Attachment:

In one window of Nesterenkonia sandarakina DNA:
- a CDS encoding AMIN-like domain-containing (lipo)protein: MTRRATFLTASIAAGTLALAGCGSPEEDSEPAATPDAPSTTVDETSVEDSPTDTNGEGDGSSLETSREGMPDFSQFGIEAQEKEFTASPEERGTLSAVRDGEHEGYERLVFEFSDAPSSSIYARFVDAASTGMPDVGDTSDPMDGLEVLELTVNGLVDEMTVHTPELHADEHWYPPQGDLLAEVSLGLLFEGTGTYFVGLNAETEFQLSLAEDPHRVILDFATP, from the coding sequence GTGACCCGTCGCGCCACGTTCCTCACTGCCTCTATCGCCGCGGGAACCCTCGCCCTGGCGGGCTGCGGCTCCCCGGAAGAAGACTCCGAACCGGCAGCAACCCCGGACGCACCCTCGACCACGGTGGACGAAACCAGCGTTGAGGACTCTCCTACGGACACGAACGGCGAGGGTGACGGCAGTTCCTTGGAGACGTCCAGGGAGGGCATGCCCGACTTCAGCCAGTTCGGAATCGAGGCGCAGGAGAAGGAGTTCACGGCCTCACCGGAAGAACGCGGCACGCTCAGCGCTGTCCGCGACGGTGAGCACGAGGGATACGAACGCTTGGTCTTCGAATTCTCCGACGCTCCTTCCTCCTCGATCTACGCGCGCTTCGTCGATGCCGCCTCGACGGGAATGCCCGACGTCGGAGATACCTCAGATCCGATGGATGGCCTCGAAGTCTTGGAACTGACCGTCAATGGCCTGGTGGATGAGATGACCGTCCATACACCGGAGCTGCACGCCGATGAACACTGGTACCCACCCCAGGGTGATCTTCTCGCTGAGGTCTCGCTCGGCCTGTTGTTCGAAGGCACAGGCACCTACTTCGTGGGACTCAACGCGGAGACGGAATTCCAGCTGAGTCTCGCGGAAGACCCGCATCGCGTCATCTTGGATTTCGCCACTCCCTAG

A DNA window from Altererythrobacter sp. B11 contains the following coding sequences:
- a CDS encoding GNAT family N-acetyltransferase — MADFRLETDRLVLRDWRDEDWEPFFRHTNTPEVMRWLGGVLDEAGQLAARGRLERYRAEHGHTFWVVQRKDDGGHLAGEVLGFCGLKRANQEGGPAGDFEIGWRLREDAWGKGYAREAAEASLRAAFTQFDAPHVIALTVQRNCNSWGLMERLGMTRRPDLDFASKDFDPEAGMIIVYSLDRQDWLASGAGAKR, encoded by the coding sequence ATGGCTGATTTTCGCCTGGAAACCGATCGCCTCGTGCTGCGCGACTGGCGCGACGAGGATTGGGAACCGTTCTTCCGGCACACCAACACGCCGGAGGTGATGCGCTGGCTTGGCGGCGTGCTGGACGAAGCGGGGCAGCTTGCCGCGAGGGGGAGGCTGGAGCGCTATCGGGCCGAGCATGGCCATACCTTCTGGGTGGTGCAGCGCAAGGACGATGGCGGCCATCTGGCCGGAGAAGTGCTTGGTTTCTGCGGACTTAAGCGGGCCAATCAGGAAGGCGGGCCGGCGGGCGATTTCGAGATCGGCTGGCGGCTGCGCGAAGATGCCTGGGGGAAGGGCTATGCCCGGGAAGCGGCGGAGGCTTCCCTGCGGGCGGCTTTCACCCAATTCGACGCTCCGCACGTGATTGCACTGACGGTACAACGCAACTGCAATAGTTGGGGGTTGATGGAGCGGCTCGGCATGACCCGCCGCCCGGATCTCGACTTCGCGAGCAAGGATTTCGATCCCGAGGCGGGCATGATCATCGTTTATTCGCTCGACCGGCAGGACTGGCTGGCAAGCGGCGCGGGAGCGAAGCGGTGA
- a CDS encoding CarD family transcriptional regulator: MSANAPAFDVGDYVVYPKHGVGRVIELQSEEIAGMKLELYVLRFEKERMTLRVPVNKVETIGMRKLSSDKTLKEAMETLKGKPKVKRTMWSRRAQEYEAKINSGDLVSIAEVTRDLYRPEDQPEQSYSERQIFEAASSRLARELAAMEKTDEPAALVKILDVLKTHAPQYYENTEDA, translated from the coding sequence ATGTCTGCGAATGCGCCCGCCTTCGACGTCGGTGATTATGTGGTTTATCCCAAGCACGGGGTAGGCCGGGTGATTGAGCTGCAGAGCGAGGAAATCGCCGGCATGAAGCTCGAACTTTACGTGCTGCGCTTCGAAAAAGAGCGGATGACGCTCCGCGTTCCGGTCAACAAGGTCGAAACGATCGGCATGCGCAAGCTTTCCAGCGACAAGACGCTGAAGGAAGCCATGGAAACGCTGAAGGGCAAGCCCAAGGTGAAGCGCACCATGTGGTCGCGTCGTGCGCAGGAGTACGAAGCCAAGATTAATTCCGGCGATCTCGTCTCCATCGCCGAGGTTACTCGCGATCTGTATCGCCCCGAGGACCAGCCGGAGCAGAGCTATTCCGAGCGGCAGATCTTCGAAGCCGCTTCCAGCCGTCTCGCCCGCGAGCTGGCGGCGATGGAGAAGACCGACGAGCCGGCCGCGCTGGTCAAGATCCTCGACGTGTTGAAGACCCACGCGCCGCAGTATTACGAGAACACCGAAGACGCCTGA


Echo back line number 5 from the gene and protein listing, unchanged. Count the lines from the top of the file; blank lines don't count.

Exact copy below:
- a CDS encoding CarD family transcriptional regulator: MSANAPAFDVGDYVVYPKHGVGRVIELQSEEIAGMKLELYVLRFEKERMTLRVPVNKVETIGMRKLSSDKTLKEAMETLKGKPKVKRTMWSRRAQEYEAKINSGDLVSIAEVTRDLYRPEDQPEQSYSERQIFEAASSRLARELAAMEKTDEPAALVKILDVLKTHAPQYYENTEDA, translated from the coding sequence ATGTCTGCGAATGCGCCCGCCTTCGACGTCGGTGATTATGTGGTTTATCCCAAGCACGGGGTAGGCCGGGTGATTGAGCTGCAGAGCGAGGAAATCGCCGGCATGAAGCTCGAACTTTACGTGCTGCGCTTCGAAAAAGAGCGGATGACGCTCCGCGTTCCGGTCAACAAGGTCGAAACGATCGGCATGCGCAAGCTTTCCAGCGACAAGACGCTGAAGGAAGCCATGGAAACGCTGAAGGGCAAGCCCAAGGTGAAGCGCACCATGTGGTCGCGTCGTGCGCAGGAGTACGAAGCCAAGATTAATTCCGGCGATCTCGTCTCCATCGCCGAGGTTACTCGCGATCTGTATCGCCCCGAGGACCAGCCGGAGCAGAGCTATTCCGAGCGGCAGATCTTCGAAGCCGCTTCCAGCCGTCTCGCCCGCGAGCTGGCGGCGATGGAGAAGACCGACGAGCCGGCCGCGCTGGTCAAGATCCTCGACGTGTTGAAGACCCACGCGCCGCAGTATTACGAGAACACCGAAGACGCCTGA